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International Labor Mobility and the Variety of Democratic Political Institutions

Published online by Cambridge University Press:  20 October 2016

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Abstract

Using a new measure of immigration policy and examining thirty-six advanced industrial countries between 1996 and 2012, we seek to explain systematically the variation in external labor openness among the more advanced democracies as primary destination countries, using a model where the government feels political pressure through both a voter/electoral channel and a special-interests channel. With voters primarily pressing for immigration restrictions and special interest pressure aimed at immigration openness, democratic political institutions—like a parliamentary system and proportional representation voting with greater district magnitude that make governments more responsive to voters and less responsive to special interests—should be associated with less change toward a more open official immigration policy. Our statistical evidence accords with this expectation.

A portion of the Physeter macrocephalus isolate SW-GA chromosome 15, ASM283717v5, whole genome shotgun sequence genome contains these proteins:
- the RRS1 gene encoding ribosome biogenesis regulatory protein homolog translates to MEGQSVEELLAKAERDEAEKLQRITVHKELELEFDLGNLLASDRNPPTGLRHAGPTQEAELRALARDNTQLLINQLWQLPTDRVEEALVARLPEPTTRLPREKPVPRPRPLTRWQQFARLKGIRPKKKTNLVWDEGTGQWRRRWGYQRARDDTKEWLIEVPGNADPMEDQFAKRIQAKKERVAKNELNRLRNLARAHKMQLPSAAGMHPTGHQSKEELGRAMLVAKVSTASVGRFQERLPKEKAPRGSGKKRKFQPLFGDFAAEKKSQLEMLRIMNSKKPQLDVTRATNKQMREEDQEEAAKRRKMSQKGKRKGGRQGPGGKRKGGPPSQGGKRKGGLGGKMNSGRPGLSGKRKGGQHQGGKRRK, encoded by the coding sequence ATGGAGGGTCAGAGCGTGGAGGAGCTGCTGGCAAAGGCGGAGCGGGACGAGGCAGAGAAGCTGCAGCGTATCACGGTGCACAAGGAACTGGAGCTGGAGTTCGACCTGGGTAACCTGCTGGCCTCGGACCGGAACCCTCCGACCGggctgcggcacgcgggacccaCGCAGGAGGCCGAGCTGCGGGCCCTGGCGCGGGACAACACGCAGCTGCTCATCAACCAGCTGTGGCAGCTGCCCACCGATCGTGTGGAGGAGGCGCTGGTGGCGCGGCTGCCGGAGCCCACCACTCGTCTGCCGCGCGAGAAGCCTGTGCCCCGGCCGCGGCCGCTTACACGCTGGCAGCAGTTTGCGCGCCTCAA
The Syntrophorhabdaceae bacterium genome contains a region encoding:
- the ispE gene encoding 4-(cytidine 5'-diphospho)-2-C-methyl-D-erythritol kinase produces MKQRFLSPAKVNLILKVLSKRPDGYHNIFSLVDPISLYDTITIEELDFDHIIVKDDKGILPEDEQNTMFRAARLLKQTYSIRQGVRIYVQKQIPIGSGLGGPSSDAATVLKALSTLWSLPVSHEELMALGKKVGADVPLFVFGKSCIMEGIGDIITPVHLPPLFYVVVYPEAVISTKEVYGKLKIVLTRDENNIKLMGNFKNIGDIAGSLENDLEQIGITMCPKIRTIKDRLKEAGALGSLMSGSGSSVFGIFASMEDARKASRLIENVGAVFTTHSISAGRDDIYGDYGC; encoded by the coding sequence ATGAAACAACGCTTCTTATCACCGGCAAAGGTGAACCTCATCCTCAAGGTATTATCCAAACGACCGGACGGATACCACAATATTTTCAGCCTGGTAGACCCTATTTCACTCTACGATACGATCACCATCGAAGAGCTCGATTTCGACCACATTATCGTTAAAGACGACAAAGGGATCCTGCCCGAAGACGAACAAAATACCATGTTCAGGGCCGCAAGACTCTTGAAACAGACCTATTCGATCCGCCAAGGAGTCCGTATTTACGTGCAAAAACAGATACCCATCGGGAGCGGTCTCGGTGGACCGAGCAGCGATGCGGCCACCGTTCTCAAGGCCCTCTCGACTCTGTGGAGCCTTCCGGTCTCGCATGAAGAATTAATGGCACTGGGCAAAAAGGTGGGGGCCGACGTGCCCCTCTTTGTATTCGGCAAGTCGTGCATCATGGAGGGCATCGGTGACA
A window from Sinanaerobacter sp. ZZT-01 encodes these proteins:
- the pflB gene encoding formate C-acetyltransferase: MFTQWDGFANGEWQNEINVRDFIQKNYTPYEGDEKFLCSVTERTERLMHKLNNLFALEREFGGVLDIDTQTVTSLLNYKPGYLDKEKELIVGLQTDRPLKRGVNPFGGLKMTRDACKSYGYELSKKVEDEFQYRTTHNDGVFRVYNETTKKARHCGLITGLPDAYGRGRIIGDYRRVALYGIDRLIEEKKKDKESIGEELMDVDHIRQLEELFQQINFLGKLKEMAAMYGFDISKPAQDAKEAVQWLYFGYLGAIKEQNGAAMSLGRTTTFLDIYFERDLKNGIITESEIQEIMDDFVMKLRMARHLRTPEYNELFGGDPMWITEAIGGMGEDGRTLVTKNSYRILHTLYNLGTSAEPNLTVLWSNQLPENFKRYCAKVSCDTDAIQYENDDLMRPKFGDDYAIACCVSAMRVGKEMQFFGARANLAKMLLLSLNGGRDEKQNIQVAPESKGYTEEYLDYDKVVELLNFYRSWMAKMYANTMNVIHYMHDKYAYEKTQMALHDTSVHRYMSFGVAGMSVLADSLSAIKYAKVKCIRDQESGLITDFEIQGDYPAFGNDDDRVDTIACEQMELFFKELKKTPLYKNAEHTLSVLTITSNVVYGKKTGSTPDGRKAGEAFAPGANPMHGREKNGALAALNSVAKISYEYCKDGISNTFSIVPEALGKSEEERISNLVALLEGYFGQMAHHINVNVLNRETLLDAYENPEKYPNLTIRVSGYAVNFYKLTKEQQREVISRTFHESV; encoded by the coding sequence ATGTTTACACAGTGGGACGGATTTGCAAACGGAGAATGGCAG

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Research Article
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Copyright © The IO Foundation 2016 

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